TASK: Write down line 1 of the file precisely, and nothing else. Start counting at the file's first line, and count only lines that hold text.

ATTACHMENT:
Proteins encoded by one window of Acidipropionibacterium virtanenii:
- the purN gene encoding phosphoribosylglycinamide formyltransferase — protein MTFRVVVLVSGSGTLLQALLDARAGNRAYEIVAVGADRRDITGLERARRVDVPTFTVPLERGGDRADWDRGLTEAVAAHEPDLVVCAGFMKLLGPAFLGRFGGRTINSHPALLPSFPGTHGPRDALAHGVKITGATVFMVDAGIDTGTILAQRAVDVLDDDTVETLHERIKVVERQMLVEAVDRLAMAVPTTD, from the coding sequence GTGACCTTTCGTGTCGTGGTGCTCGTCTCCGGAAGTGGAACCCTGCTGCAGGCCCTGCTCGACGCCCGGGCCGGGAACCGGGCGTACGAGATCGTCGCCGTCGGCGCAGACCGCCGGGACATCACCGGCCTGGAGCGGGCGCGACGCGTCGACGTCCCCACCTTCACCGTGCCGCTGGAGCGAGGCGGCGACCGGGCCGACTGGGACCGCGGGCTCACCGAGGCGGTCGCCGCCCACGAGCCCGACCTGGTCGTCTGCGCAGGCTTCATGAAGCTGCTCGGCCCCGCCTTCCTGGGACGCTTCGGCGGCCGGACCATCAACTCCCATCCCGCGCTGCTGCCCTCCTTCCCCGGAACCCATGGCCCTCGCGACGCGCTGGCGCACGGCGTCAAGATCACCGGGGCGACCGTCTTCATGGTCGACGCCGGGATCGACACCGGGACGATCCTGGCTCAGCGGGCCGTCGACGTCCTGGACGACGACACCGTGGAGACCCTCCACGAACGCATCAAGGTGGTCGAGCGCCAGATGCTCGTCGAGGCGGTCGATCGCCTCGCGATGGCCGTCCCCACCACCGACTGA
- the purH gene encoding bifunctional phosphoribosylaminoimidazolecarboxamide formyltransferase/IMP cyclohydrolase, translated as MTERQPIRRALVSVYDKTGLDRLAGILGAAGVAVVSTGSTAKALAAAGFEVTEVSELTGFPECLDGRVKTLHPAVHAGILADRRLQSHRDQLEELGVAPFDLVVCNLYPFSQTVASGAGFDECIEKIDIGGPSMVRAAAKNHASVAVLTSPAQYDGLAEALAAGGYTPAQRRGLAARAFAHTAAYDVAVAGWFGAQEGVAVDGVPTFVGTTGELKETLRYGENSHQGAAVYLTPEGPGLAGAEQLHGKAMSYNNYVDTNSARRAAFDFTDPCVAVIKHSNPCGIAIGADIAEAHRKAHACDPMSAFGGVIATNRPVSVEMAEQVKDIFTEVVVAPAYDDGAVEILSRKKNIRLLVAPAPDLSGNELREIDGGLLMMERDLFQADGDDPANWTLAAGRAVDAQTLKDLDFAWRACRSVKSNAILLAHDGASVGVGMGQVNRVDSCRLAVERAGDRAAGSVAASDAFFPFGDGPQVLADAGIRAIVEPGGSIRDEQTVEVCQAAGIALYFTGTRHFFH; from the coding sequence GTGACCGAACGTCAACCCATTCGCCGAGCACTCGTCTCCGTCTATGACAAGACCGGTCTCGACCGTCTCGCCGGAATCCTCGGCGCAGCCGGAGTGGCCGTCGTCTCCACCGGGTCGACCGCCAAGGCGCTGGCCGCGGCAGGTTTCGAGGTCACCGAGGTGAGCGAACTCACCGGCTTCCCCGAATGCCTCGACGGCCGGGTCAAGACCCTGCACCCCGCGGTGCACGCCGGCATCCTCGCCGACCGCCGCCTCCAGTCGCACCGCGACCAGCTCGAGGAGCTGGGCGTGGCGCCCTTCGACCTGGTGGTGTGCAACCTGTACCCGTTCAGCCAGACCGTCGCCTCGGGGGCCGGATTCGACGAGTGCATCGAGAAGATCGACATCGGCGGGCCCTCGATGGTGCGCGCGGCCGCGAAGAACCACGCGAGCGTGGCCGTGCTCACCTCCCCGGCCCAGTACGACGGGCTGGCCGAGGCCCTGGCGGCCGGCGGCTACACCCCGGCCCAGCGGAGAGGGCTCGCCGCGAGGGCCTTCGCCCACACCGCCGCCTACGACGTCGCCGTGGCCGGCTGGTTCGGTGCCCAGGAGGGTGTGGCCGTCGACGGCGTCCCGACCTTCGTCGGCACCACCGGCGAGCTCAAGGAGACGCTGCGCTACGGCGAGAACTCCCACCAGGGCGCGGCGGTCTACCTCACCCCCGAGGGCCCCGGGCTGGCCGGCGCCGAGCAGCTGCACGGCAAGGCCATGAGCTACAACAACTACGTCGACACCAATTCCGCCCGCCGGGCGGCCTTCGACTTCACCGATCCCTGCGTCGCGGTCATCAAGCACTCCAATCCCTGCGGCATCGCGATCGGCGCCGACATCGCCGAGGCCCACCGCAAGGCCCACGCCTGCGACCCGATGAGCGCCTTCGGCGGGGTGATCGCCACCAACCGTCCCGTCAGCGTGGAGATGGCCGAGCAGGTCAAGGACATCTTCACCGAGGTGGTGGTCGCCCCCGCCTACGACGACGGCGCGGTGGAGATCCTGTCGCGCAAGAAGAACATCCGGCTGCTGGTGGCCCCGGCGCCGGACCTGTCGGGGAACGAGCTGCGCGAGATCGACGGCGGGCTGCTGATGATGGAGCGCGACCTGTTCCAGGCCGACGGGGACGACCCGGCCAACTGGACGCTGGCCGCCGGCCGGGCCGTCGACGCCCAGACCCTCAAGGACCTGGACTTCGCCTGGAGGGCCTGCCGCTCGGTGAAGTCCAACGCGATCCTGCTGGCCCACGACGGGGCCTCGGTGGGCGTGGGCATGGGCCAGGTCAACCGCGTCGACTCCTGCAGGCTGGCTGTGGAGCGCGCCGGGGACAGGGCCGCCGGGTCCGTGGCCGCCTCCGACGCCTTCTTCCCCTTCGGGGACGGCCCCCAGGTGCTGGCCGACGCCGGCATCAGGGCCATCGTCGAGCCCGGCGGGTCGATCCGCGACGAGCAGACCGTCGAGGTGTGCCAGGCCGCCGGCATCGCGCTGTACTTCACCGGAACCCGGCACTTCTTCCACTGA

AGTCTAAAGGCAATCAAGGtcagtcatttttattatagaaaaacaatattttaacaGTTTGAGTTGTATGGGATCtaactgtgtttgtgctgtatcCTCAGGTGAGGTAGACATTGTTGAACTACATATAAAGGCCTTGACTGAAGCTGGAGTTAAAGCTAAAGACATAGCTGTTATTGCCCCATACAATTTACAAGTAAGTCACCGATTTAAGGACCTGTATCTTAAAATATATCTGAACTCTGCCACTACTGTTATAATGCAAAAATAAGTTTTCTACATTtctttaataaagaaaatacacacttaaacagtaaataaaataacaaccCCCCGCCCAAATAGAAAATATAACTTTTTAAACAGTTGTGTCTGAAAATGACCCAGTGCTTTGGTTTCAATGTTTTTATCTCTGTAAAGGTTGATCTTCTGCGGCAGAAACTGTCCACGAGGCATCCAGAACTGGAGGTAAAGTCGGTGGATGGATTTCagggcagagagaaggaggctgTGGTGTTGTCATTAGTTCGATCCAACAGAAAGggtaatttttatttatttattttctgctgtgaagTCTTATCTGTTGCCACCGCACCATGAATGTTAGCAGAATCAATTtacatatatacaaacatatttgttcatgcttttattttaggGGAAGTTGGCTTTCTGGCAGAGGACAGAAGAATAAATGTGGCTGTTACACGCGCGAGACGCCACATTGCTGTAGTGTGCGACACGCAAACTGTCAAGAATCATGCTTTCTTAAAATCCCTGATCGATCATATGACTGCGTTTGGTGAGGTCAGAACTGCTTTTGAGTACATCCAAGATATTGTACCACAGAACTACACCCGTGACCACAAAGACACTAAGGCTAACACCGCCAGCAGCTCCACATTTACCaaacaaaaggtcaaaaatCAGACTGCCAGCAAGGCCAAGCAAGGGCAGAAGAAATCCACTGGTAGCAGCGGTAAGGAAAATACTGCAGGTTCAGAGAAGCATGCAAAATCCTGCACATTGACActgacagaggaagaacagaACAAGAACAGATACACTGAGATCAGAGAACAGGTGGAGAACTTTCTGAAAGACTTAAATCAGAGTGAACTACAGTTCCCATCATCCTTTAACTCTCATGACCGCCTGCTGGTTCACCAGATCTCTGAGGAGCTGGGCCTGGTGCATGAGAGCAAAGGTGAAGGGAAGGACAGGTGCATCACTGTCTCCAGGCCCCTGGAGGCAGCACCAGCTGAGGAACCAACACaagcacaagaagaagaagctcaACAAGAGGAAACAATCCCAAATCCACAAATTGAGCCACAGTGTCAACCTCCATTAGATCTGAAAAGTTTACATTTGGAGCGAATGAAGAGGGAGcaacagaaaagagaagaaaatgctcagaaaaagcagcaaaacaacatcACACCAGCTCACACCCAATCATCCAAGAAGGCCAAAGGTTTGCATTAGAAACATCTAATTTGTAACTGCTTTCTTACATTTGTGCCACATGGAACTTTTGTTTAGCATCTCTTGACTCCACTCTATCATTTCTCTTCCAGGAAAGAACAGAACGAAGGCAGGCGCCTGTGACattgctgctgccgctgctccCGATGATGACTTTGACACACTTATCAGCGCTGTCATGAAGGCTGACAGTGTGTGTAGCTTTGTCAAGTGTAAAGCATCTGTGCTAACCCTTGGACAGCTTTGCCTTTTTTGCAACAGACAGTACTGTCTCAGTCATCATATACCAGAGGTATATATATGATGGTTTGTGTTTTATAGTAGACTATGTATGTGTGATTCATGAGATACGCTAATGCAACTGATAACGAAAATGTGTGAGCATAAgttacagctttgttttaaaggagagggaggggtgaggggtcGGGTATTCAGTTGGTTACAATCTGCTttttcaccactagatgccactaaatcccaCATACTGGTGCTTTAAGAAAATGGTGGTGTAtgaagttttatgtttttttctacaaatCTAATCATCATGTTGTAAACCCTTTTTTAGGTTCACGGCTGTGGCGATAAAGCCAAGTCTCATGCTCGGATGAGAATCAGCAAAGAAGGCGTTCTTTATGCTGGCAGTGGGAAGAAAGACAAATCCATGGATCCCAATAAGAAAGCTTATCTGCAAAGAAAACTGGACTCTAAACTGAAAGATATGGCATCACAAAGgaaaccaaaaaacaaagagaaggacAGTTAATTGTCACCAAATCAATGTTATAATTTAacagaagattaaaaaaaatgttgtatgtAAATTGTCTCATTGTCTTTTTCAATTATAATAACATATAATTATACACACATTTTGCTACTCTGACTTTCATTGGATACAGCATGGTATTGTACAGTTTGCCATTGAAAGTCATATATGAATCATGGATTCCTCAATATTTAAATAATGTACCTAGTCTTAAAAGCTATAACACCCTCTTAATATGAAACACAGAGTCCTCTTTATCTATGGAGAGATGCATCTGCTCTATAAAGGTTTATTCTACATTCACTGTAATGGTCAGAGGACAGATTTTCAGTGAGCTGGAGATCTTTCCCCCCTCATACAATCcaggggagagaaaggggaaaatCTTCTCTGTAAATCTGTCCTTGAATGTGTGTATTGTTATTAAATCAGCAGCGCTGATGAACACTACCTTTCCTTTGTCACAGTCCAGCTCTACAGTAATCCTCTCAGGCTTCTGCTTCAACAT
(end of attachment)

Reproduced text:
Proteins encoded by one window of Acidipropionibacterium virtanenii: